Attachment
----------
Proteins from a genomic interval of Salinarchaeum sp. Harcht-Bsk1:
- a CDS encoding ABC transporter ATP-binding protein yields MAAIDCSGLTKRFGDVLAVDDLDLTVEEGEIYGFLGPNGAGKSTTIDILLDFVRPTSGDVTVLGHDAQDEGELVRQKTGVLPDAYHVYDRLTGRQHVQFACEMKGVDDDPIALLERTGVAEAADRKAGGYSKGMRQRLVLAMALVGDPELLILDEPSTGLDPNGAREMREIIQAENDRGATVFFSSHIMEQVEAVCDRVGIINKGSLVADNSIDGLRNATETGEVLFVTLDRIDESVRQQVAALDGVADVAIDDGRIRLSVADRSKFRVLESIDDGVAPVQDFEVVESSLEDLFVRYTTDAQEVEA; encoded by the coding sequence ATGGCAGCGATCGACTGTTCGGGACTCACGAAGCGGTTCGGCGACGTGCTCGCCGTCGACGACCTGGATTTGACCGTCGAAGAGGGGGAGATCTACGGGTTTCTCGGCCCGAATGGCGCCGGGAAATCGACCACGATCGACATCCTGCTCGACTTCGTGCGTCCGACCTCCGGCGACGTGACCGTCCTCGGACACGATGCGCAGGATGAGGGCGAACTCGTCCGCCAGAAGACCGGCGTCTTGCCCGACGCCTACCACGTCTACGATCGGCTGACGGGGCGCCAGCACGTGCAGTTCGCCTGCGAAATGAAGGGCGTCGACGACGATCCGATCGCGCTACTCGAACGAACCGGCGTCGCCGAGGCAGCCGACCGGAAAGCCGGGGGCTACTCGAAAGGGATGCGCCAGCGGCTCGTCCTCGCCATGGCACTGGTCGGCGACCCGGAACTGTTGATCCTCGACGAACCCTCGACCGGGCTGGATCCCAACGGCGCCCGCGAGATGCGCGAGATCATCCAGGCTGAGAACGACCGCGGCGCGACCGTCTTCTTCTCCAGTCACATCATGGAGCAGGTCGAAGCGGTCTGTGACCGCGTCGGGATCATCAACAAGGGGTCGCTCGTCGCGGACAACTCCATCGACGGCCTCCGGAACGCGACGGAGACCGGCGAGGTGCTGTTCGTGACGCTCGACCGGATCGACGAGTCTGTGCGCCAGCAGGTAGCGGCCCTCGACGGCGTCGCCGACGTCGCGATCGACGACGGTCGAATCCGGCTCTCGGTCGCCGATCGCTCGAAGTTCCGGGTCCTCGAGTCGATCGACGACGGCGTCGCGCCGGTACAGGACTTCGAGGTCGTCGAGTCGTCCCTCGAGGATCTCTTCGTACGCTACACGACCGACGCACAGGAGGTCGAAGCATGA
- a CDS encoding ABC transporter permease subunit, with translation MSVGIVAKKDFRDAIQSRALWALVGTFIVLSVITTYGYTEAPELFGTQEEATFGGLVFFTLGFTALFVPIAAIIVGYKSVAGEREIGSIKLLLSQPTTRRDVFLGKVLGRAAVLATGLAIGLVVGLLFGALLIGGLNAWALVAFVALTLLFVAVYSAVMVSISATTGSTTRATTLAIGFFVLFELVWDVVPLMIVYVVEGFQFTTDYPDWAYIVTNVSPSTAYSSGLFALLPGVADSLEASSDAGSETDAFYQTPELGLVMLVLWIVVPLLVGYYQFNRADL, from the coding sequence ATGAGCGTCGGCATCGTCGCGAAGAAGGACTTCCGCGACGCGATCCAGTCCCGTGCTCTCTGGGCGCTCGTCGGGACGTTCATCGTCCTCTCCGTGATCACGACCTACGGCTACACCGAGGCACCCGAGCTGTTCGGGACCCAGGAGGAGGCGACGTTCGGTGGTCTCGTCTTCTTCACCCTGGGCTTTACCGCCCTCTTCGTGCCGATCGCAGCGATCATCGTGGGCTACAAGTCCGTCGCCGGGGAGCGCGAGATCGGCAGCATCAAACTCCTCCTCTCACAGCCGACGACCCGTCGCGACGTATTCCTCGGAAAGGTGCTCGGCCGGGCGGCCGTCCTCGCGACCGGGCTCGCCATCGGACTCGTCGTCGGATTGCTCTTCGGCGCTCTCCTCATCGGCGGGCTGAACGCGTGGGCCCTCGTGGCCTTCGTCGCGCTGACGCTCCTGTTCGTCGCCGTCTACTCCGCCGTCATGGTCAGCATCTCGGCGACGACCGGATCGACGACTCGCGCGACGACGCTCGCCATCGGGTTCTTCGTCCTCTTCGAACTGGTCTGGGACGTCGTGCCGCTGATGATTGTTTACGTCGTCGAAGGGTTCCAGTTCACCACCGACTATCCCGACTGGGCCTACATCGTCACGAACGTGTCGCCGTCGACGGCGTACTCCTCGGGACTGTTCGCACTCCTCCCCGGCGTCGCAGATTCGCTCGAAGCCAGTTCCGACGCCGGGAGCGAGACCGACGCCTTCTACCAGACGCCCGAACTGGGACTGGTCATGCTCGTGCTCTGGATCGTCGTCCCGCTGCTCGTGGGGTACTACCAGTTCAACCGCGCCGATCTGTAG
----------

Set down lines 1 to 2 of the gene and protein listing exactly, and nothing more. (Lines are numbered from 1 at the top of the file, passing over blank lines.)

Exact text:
Proteins from a genomic interval of Salinarchaeum sp. Harcht-Bsk1:
- a CDS encoding ABC transporter ATP-binding protein yields MAAIDCSGLTKRFGDVLAVDDLDLTVEEGEIYGFLGPNGAGKSTTIDILLDFVRPTSGDVTVLGHDAQDEGELVRQKTGVLPDAYHVYDRLTGRQHVQFACEMKGVDDDPIALLERTGVAEAADRKAGGYSKGMRQRLVLAMALVGDPELLILDEPSTGLDPNGAREMREIIQAENDRGATVFFSSHIMEQVEAVCDRVGIINKGSLVADNSIDGLRNATETGEVLFVTLDRIDESVRQQVAALDGVADVAIDDGRIRLSVADRSKFRVLESIDDGVAPVQDFEVVESSLEDLFVRYTTDAQEVEA; encoded by the coding sequence ATGGCAGCGATCGACTGTTCGGGACTCACGAAGCGGTTCGGCGACGTGCTCGCCGTCGACGACCTGGATTTGACCGTCGAAGAGGGGGAGATCTACGGGTTTCTCGGCCCGAATGGCGCCGGGAAATCGACCACGATCGACATCCTGCTCGACTTCGTGCGTCCGACCTCCGGCGACGTGACCGTCCTCGGACACGATGCGCAGGATGAGGGCGAACTCGTCCGCCAGAAGACCGGCGTCTTGCCCGACGCCTACCACGTCTACGATCGGCTGACGGGGCGCCAGCACGTGCAGTTCGCCTGCGAAATGAAGGGCGTCGACGACGATCCGATCGCGCTACTCGAACGAACCGGCGTCGCCGAGGCAGCCGACCGGAAAGCCGGGGGCTACTCGAAAGGGATGCGCCAGCGGCTCGTCCTCGCCATGGCACTGGTCGGCGACCCGGAACTGTTGATCCTCGACGAACCCTCGACCGGGCTGGATCCCAACGGCGCCCGCGAGATGCGCGAGATCATCCAGGCTGAGAACGACCGCGGCGCGACCGTCTTCTTCTCCAGTCACATCATGGAGCAGGTCGAAGCGGTCTGTGACCGCGTCGGGATCATCAACAAGGGGTCGCTCGTCGCGGACAACTCCATCGACGGCCTCCGGAACGCGACGGAGACCGGCGAGGTGCTGTTCGTGACGCTCGACCGGATCGACGAGTCTGTGCGCCAGCAGGTAGCGGCCCTCGACGGCGTCGCCGACGTCGCGATCGACGACGGTCGAATCCGGCTCTCGGTCGCCGATCGCTCGAAGTTCCGGGTCCTCGAGTCGATCGACGACGGCGTCGCGCCGGTACAGGACTTCGAGGTCGTCGAGTCGTCCCTCGAGGATCTCTTCGTACGCTACACGACCGACGCACAGGAGGTCGAAGCATGA